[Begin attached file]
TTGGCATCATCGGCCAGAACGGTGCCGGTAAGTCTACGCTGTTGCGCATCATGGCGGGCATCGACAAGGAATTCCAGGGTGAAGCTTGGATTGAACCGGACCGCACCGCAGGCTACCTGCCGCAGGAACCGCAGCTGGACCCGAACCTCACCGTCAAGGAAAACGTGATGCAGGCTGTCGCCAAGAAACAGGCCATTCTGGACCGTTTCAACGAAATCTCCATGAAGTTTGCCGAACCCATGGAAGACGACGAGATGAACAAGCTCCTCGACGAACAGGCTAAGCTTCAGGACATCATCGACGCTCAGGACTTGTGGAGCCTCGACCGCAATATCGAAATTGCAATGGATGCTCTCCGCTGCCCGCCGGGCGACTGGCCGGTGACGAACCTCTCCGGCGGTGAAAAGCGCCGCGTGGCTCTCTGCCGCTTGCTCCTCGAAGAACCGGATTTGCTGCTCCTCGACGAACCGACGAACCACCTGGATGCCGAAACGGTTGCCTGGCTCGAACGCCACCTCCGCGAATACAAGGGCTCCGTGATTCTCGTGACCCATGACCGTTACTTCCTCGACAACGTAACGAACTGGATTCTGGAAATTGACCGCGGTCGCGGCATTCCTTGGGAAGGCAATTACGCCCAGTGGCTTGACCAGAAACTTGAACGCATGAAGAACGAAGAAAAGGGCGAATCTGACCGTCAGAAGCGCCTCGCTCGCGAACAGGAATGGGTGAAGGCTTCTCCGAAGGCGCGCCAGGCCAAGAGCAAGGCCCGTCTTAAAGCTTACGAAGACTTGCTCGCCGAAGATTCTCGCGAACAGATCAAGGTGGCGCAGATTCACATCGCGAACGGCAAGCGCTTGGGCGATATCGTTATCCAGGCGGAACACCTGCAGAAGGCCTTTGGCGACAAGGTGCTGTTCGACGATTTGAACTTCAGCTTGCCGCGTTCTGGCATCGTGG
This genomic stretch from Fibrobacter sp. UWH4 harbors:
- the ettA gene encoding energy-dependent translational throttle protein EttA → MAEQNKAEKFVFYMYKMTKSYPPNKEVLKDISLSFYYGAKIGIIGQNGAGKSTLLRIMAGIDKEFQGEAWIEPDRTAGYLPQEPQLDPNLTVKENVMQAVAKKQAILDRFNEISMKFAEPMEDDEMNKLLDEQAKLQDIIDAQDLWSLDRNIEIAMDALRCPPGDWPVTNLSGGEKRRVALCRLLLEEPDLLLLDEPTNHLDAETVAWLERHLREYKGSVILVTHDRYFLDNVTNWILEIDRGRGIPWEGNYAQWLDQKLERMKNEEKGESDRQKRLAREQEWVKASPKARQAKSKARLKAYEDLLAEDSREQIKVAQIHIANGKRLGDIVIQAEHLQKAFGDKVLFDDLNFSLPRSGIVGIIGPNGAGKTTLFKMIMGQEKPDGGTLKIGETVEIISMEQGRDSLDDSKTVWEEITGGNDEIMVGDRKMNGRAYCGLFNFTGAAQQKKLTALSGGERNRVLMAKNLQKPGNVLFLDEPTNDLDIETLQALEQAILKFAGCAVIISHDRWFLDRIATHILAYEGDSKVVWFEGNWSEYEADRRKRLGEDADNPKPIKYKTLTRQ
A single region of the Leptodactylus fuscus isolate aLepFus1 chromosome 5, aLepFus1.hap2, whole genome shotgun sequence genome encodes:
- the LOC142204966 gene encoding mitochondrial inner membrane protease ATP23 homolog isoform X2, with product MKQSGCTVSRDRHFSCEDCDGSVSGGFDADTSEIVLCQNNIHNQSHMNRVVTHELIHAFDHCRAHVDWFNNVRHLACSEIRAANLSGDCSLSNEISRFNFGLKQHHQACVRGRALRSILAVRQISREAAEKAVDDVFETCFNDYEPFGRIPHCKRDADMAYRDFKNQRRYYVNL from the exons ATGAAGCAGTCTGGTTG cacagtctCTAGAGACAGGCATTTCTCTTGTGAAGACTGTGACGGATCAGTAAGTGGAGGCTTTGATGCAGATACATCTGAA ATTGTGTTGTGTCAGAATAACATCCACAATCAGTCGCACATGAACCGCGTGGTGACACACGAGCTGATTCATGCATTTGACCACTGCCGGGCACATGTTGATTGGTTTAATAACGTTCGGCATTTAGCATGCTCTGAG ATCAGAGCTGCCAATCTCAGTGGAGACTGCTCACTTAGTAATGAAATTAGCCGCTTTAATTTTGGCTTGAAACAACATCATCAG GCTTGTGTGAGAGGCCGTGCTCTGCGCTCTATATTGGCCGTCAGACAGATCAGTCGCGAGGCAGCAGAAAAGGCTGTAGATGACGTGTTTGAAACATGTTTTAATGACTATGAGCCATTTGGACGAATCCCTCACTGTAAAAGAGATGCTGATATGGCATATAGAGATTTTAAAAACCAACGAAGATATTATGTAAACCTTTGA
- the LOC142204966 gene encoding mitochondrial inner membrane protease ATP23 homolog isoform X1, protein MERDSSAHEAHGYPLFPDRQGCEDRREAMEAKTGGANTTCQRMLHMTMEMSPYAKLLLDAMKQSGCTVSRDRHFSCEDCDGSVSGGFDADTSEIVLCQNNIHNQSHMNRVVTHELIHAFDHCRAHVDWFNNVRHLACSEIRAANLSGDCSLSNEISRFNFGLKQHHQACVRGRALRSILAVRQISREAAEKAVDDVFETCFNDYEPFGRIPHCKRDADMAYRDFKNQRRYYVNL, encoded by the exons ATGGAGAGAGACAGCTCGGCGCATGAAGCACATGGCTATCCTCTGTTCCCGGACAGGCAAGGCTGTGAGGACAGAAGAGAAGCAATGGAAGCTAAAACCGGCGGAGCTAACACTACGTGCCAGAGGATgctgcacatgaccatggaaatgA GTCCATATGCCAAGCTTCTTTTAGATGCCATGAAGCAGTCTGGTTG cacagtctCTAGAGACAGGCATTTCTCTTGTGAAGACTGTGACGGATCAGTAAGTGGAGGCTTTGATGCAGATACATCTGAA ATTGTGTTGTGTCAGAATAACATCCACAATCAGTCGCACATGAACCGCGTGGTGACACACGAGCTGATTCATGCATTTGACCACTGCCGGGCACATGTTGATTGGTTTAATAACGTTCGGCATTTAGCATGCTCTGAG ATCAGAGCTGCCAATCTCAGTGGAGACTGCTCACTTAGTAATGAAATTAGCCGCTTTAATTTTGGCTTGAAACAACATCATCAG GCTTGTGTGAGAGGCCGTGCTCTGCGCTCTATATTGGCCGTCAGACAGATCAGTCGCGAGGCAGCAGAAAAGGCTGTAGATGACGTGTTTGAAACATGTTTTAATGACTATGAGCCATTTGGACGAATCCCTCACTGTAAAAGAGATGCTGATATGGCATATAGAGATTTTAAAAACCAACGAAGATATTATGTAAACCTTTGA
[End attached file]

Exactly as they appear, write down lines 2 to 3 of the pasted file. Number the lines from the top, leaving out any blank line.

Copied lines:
This genomic stretch from Fibrobacter sp. UWH4 harbors:
- the ettA gene encoding energy-dependent translational throttle protein EttA → MAEQNKAEKFVFYMYKMTKSYPPNKEVLKDISLSFYYGAKIGIIGQNGAGKSTLLRIMAGIDKEFQGEAWIEPDRTAGYLPQEPQLDPNLTVKENVMQAVAKKQAILDRFNEISMKFAEPMEDDEMNKLLDEQAKLQDIIDAQDLWSLDRNIEIAMDALRCPPGDWPVTNLSGGEKRRVALCRLLLEEPDLLLLDEPTNHLDAETVAWLERHLREYKGSVILVTHDRYFLDNVTNWILEIDRGRGIPWEGNYAQWLDQKLERMKNEEKGESDRQKRLAREQEWVKASPKARQAKSKARLKAYEDLLAEDSREQIKVAQIHIANGKRLGDIVIQAEHLQKAFGDKVLFDDLNFSLPRSGIVGIIGPNGAGKTTLFKMIMGQEKPDGGTLKIGETVEIISMEQGRDSLDDSKTVWEEITGGNDEIMVGDRKMNGRAYCGLFNFTGAAQQKKLTALSGGERNRVLMAKNLQKPGNVLFLDEPTNDLDIETLQALEQAILKFAGCAVIISHDRWFLDRIATHILAYEGDSKVVWFEGNWSEYEADRRKRLGEDADNPKPIKYKTLTRQ